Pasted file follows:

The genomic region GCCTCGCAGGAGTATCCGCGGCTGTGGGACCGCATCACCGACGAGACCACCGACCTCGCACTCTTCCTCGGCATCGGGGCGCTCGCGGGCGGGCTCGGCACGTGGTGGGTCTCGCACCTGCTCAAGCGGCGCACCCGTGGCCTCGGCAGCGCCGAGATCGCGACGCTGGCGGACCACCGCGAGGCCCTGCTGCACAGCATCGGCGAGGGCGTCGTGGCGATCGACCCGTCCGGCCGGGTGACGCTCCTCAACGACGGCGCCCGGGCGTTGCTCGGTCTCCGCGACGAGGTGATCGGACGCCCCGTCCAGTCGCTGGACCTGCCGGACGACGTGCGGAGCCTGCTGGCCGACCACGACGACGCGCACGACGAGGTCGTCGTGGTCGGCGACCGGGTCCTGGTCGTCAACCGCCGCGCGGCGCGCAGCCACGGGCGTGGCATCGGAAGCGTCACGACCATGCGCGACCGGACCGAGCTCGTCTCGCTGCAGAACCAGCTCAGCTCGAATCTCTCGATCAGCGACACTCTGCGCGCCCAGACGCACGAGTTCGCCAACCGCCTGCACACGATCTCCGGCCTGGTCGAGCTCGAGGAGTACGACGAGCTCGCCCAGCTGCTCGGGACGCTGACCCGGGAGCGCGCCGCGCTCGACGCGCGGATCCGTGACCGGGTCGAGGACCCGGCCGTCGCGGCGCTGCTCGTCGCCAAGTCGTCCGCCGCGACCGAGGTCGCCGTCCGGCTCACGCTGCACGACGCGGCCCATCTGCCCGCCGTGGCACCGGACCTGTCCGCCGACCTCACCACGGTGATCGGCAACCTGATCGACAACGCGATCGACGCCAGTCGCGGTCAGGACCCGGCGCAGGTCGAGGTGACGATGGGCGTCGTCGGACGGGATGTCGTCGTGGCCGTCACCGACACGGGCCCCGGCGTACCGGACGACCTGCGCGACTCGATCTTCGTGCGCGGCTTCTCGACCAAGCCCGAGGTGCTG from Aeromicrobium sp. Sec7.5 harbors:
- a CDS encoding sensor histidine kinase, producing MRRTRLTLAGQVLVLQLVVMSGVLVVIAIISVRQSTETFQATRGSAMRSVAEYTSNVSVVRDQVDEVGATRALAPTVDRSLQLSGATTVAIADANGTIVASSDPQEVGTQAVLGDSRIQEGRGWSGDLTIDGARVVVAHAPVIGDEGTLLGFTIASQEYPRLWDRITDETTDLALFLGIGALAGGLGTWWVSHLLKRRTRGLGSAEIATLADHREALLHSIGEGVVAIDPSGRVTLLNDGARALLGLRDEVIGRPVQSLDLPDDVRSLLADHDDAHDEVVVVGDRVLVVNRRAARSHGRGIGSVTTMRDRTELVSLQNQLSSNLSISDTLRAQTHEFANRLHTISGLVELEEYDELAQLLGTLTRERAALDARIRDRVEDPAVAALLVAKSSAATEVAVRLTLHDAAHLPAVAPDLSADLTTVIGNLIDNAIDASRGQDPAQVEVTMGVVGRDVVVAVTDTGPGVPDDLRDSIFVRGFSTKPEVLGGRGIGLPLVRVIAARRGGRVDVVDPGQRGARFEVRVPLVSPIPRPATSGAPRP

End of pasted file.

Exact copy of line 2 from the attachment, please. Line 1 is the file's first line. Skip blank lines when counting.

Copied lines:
- a CDS encoding sensor histidine kinase, producing MRRTRLTLAGQVLVLQLVVMSGVLVVIAIISVRQSTETFQATRGSAMRSVAEYTSNVSVVRDQVDEVGATRALAPTVDRSLQLSGATTVAIADANGTIVASSDPQEVGTQAVLGDSRIQEGRGWSGDLTIDGARVVVAHAPVIGDEGTLLGFTIASQEYPRLWDRITDETTDLALFLGIGALAGGLGTWWVSHLLKRRTRGLGSAEIATLADHREALLHSIGEGVVAIDPSGRVTLLNDGARALLGLRDEVIGRPVQSLDLPDDVRSLLADHDDAHDEVVVVGDRVLVVNRRAARSHGRGIGSVTTMRDRTELVSLQNQLSSNLSISDTLRAQTHEFANRLHTISGLVELEEYDELAQLLGTLTRERAALDARIRDRVEDPAVAALLVAKSSAATEVAVRLTLHDAAHLPAVAPDLSADLTTVIGNLIDNAIDASRGQDPAQVEVTMGVVGRDVVVAVTDTGPGVPDDLRDSIFVRGFSTKPEVLGGRGIGLPLVRVIAARRGGRVDVVDPGQRGARFEVRVPLVSPIPRPATSGAPRP